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ISSN: 0974-7230
Journal of Computer Science & Systems Biology
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S2 Diode Model of Muscle Crossbridge Dynamics

Peter R Greene*

BGKT Consulting Ltd. Bioengineering, Huntington, New York, 11743, USA

*Corresponding Author:
Peter R Greene
BGKT Consulting Ltd. Bioengineering
Huntington, New York
11743, USA
Tel: +16319355666
E-mail: [email protected]

Received date: April 25, 2016; Accepted date: September 06, 2016; Published date:September 15, 2016

Citation: Greene PR (2016) S2 Diode Model of Muscle Crossbridge Dynamics. J Comput Sci Syst Biol 9: 150-153. doi:10.4172/jcsb.1000232

Copyright: © 2016 Greene PR. This is an open-access article distributed under the terms of the Creative Commons Attribution License, which permits unrestricted use, distribution, and reproduction in any medium, provided the original author and source are credited.

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Abstract

This report explores the contribution of lateral myosin bending to the developed crossbridge force and power stroke. The equipartition theorem and Boltzmann distribution are used to calculate crossbridge force and displacement, consistent with experimental values. Negligible buckling strength of the S2-myosin link means that the muscle crossbridge is effectively a one-way force transducer, a mechanical diode, transmitting axial tension forces only. Crossbridge stiffness surfaces as an important factor. Power-stroke displacement is found to decrease with increasing stiffness, whereas axial force increases. The transverse thermal fluctuations of the myosin molecule are significant. Equipartition is used to calculate the mode amplitudes for myosin bending. Crossbridge axial force Fx and power stroke Δx develop from transverse in-plane fluctuations along the y and z axes. Single and doubleheaded actin-myosin attachment configurations are calculated in detail. Practical applications include the effects of temperature on the flexibility of the myosin molecule stiffness and tension, relevant to man-made fabrication of synthetic muscle using micro-machines. Scaling laws for the S2 bending amplitude depend on mode number, filament length, and stiffness, as (n)-2, (L)2, and (EI)-1.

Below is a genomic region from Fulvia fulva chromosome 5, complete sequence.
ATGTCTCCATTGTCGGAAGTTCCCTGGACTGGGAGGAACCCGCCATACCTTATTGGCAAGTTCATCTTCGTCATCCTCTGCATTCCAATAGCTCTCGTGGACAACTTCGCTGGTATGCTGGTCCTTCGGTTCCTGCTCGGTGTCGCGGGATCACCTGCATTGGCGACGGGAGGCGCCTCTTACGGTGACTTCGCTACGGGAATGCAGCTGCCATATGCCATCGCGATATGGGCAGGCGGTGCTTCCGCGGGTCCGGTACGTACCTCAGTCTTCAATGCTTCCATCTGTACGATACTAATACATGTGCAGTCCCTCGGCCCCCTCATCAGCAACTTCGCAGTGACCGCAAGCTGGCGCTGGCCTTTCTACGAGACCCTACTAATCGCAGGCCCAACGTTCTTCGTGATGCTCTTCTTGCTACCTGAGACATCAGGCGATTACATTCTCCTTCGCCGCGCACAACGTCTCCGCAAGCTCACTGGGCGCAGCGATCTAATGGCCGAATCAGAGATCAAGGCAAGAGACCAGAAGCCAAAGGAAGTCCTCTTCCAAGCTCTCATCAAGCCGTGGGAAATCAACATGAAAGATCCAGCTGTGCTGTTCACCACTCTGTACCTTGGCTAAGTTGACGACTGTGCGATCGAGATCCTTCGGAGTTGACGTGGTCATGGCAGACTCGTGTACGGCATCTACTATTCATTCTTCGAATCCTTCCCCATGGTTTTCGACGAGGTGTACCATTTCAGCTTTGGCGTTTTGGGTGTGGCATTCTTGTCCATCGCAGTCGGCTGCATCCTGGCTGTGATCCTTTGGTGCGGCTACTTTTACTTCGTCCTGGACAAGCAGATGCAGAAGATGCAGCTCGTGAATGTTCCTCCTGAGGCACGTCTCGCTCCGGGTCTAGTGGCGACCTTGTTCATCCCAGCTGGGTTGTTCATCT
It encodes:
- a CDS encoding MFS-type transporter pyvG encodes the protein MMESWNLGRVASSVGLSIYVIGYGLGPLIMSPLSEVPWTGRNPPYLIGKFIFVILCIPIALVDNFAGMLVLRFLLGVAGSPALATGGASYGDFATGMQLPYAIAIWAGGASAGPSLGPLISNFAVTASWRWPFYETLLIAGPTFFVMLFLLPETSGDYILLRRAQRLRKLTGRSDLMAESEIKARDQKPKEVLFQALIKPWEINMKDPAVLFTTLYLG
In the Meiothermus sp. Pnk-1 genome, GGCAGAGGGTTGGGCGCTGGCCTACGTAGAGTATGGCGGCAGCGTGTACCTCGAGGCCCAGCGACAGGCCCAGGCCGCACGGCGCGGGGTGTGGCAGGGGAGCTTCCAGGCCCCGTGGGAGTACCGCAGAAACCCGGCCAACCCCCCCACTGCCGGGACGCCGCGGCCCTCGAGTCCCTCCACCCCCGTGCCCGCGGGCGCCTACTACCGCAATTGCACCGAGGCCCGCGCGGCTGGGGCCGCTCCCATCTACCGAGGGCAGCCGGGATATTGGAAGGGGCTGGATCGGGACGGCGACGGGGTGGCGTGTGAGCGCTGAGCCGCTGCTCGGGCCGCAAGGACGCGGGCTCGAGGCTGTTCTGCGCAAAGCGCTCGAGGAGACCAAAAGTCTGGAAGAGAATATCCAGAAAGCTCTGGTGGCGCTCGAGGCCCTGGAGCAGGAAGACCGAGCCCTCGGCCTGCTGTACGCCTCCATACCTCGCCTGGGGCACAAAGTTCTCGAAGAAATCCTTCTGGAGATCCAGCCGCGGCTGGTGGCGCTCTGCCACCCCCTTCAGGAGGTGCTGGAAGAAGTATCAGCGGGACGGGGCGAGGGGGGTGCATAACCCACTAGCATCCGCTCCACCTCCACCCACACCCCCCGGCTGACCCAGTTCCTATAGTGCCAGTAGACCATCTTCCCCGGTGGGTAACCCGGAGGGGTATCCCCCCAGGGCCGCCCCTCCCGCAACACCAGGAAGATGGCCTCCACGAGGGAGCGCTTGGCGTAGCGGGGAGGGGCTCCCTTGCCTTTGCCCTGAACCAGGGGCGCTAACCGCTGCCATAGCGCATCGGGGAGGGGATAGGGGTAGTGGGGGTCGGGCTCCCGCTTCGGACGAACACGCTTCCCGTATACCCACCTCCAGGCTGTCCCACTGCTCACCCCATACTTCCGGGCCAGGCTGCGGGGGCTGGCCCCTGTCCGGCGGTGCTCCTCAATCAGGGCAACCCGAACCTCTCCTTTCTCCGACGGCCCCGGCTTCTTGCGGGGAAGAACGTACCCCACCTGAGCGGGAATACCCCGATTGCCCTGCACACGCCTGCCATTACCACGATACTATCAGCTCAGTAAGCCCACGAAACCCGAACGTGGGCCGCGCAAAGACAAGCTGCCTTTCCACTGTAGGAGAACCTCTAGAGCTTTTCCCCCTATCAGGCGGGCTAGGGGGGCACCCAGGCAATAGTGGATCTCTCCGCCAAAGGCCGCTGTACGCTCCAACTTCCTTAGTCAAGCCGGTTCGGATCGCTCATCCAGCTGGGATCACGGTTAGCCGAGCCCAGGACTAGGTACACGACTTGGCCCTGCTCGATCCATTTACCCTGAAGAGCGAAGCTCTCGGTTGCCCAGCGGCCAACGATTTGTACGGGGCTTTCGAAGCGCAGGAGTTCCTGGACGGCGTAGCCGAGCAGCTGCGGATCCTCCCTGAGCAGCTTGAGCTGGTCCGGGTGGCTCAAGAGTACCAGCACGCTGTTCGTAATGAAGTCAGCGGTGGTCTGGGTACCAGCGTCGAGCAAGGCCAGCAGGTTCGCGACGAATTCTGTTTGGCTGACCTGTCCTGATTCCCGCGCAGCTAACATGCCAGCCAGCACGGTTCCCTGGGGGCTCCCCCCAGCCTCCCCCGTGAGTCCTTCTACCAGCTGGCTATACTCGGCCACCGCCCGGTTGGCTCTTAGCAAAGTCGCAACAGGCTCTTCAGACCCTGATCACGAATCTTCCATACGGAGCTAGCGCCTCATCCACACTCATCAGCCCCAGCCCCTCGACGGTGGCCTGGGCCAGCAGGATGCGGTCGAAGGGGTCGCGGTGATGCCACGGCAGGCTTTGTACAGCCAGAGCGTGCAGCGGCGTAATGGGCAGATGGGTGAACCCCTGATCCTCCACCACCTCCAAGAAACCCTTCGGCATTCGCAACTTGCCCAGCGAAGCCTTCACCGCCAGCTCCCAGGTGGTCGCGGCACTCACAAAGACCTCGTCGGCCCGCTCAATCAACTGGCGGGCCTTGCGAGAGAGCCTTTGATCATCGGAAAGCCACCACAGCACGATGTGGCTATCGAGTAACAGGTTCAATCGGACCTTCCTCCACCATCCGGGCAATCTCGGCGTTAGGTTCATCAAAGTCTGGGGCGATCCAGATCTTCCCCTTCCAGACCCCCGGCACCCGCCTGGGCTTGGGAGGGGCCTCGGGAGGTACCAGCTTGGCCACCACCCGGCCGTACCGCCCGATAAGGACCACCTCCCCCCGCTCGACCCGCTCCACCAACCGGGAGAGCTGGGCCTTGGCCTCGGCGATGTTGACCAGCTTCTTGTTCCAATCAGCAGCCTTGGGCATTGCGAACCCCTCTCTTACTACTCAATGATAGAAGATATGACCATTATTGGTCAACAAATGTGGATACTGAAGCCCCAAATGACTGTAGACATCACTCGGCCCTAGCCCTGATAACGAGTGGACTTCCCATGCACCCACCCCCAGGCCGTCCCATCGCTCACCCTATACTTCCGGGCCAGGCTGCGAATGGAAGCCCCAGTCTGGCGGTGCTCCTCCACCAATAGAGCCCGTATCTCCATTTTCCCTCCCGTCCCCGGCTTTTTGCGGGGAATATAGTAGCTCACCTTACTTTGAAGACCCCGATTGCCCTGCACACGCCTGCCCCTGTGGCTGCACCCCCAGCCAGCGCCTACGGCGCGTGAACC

Keywords

Actin-myosin; Muscle crossbridge; Axial force; Brownian motion; Stiffness; Scaling laws

Introduction

The muscle crossbridge structure is a highly efficient molecular machine. An understanding of the dynamics of crossbridge conformational changes are central to our understanding of the mechanism of chemo-mechanical transduction by motor proteins. The purpose of this report is to investigate the molecular dynamics of the skeletal muscle crossbridge, in particular, the contribution of thermal fluctuations of the S1 and S2 components of myosin. Basically an articulated molecule, as shown in Figure 1a, the myosin S1 segment is usually modelled as a 2, 3, or 4 position ratchet, similar to the escapement mechanism on a mechanical pendulum clock, generating force by rocking forward, as shown.